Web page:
There are strategies to help you pinpoint where the boost is needed. Which makes it easier to explain to the tutor, which makes your child’s time with the tutor a time of teaching and practice, not one of figuring out where to start.


The Parent Focus strategies, help you pinpoint where the boost is needed.

Strategies create routines, routines create habits, habits lend themselves to predictable success. So look at your situation as a parent.

If you’re

  • Stuck to the chair in order to get homework done.
  • Arguing with your child about getting it done.
  • Feeling like you are not doing the right thing.
  • Becoming resentful of the teacher and/or the homework because you don’t know half of it.
  • Unable to figure out exactly where your child is struggling.

Parent focus will help you:

  • Help your child properly with the first few homework problems and free up the rest of the time to do other things.
  • Create a relaxed enjoyable environment around helping your child finish their homework.
  • Feel confident and competent at being involved with your child’s work.
  • See the actual benefits of what the homework is teaching your child.
  • Pinpoint where the breakdown is occurring and help you decide if you should notify the teacher, can help by yourself, or if its time for a tutor.

Before you decide to invest in a tutor, Schedule your free 30 minute consult to assess your child’s need for a tutor. There may a free solution or a more cost-effective route to getting the improvements you are looking for. My job here at Parent Focus is to help you figure that out.


What does that mean? What does that look like? Let me give you a few before and after REAL LIFE scenarios to give you clarity.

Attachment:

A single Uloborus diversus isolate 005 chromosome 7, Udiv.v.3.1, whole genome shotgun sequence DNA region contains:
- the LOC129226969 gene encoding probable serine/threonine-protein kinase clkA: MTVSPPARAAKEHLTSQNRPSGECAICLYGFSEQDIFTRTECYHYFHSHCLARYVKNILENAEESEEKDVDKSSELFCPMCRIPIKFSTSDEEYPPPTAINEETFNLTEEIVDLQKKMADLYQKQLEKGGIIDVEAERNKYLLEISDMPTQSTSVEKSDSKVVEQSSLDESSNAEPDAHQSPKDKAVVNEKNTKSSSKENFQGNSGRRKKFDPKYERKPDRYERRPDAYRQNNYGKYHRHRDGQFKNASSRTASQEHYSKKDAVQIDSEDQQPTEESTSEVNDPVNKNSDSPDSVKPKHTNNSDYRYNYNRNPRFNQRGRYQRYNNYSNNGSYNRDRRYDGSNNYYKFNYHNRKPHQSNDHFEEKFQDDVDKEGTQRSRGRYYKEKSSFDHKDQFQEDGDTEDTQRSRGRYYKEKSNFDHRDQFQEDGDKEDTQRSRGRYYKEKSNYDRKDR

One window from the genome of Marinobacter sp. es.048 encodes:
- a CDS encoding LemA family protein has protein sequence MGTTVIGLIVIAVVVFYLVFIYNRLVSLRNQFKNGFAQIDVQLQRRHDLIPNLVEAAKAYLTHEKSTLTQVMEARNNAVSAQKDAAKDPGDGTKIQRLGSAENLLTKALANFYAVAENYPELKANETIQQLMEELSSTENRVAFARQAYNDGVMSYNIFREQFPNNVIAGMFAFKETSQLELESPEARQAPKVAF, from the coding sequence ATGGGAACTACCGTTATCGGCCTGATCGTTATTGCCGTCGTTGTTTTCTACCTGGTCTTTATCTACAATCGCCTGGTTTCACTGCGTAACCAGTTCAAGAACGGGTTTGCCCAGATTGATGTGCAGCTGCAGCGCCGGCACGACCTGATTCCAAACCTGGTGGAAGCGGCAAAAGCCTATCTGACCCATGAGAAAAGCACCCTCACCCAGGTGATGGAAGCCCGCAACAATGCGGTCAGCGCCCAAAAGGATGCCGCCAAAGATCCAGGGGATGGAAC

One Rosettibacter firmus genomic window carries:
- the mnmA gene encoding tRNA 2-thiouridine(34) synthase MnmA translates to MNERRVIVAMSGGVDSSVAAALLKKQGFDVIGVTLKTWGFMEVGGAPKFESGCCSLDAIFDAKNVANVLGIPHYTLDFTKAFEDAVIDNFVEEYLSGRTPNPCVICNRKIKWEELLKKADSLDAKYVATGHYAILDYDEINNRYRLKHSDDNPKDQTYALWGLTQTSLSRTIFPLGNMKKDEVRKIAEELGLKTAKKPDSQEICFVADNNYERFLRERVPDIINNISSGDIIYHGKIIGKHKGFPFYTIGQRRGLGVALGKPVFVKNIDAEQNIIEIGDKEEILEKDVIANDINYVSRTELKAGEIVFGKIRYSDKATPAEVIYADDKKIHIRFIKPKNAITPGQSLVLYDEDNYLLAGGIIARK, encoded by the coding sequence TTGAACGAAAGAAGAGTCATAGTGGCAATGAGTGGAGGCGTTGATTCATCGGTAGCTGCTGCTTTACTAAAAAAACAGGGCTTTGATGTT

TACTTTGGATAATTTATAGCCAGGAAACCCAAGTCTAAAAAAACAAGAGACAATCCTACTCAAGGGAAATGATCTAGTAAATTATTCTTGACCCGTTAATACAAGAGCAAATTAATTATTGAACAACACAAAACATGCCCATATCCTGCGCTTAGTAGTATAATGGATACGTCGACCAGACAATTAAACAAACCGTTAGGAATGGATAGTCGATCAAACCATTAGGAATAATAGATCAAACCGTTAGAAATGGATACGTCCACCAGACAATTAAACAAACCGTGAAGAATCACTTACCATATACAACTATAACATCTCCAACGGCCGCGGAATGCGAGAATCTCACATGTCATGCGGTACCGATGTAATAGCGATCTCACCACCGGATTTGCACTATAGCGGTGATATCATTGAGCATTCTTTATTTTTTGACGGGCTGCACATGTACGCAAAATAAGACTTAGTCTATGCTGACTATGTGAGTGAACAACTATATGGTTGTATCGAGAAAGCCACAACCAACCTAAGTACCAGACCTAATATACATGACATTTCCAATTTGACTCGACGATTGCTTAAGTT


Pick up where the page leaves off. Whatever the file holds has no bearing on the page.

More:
1. Karen’s daughter is 6 years old and she is getting low grades in math class. The teacher seems distant and unwilling to assist or provide any advice to help Karen so shes floundering, frustrated, and afraid of what the future holds for her little girl. At home, Karen sits down with her daughter and they do homework together from start to finish. She helps with each and every math problem to make sure her daughter has solved them all correctly. By the end of the night, all they have time to do is eat dinner and get a few pages of a book read together before it is bedtime.
    1. After parent focus, Karen puts a routine in place and after two days starts to see improvement in her daughter’s demeanor while she is doing her homework. Karen is able to sit through one or two problems with her daughter and then remove herself from the table and finish cooking dinner so the family can eat earlier. She comes back and does little check-ins but doesn’t have to sit to do them. Her daughter’s test scores begin to gradually improve and she notices her daughter feeling more confident about tackling her homework alone.
  2. Jake is a high school student who has always excelled in everything he learned up until now. He is acing his classwork and homework assignments in math but when it comes to testing time, his scores aren’t matching the grades he got on other assignments. Jake’s mom is worried about this sudden change and wonders if he needs a tutor. They are having more disagreements and arguments because she doesn’t like the fact that his grades are slipping and he doesn’t like that she is assuming he is being lazy or not working hard enough. He is tired of being nagged to study and his mother is tired of having to do the nagging even though the grades are still stagnant.